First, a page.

In amongst the trees

Katie Brickman
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5 Peaks takes runners off the road

Running up Wakamow Valley’s steep weed-filled hills, around the river and through the bush hardly seemed like a challenge for Mike Tighe. 

Participants of the 5 Peaks Trail Race trudge up the first hill in Wakamow Vally on Sunday morning. Times-Herald photo by Katie Brickman

Although sweat dripped off him, Tighe blew past the other 27 participants, in a time of 30:18 in Sunday’s seven kilometre enduro race as part of the 5 Peaks Trail Run.

“It is nice to have something a little different … a little off the map,” said Tighe. “The hills were quite good. The trails are fairly easy to manage. The footing is pretty good, but you do have watch your step.”

The first Moose Jaw 5 Peaks trail run was held in Wakamow Valley on Sunday morning with a five km sport race and a seven km enduro run that took participants up hills and off the beaten path.

“I think it was amazing. I got up to the top and actually saw some of the runners coming across the first set of fields and all of the sudden, they had their second hill. You could start to see it separate the runners. That second hill challenge definitely was a major teller,” said Shad Ali, 5 Peaks Saskatchewan race director.

The 5 Peaks races have been a big hit in British Columbia for many years, but this is the first year they have decided to move east into the Prairie provinces. The goal is much bigger for the future, though.

“We want to build a strong presence as a we work towards to the year 2017, which is when Canada will be celebrating its 150th anniversary,” explained Ali. “We want to have 200 runners strong at each of our races by then.”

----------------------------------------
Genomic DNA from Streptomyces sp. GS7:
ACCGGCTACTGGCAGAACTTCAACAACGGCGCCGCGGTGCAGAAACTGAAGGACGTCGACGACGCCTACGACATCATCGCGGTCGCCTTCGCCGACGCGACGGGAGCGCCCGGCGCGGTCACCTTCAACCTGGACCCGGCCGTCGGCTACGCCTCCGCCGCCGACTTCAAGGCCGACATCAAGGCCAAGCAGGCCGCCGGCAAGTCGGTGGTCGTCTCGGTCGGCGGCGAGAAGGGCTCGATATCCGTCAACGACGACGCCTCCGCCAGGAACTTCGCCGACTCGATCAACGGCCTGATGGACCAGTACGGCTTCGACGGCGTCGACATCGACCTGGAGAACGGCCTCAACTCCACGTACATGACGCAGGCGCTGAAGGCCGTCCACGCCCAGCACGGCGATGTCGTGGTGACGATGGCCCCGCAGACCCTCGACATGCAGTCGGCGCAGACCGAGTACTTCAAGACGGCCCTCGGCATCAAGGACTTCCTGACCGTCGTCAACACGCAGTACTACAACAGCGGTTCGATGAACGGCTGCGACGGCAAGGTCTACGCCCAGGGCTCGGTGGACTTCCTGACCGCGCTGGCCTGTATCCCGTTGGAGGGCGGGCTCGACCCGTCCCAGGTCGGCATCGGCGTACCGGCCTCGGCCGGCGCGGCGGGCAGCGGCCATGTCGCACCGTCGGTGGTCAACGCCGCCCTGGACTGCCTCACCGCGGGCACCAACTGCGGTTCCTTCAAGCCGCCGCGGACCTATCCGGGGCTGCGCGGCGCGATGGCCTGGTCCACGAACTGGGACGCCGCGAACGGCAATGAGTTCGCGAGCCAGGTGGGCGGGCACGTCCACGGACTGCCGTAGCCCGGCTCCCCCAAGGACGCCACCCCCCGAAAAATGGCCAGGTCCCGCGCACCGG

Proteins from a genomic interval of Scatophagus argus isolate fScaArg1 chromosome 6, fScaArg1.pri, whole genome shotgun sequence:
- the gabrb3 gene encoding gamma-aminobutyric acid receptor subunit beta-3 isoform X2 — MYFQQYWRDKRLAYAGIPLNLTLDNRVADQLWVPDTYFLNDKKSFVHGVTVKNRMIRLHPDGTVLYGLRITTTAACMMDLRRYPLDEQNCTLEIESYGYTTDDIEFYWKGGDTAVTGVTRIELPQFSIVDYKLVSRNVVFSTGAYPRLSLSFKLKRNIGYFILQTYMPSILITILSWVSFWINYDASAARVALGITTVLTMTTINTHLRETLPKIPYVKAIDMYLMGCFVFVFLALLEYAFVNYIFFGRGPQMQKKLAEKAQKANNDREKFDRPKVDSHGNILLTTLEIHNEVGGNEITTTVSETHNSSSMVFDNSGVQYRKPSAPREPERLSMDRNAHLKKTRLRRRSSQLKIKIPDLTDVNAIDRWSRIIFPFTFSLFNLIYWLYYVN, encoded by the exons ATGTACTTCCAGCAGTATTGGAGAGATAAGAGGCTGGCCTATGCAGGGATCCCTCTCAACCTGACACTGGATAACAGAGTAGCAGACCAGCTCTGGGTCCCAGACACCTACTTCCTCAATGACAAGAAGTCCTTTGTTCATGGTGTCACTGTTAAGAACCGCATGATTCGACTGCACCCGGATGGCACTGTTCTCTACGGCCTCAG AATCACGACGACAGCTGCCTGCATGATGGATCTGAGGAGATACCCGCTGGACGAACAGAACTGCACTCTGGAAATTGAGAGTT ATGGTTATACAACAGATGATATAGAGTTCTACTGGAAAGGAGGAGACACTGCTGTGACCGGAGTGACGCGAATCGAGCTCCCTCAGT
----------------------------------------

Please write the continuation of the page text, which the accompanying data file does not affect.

The 5 Peaks race boast itself on taking runners off the road and through different trails through local parks, much like in Wakamow Valley.

“From what we heard, the folks got to see Wakamow park in a whole new light,” said Ali. “Each one of the races has unique features. This one, it would have been the number of hills. We would have had more hills in this race than any other. Secondly, this is called the river of turns and we used just about all of the turns and a number of the bridges here. Those would have been unique features for this race.”

Some of the runners had comments about the course, but realized there would be some growing pains in the inaugural race.

“With it being the first year and not many people knowing about it and with other races to do around the province, I think it was a solid event,” said Tighe. “Hopefully by next year, it will three or four times the size of this event. I will definitely be there again.”

The next 5 Peaks races are set for Aug. 18 in Wascana Park in Regina and then Aug. 29 in Saskatoon.

For more information about those races or to register, visit

Follow Katie on Twitter @katiebrickman.

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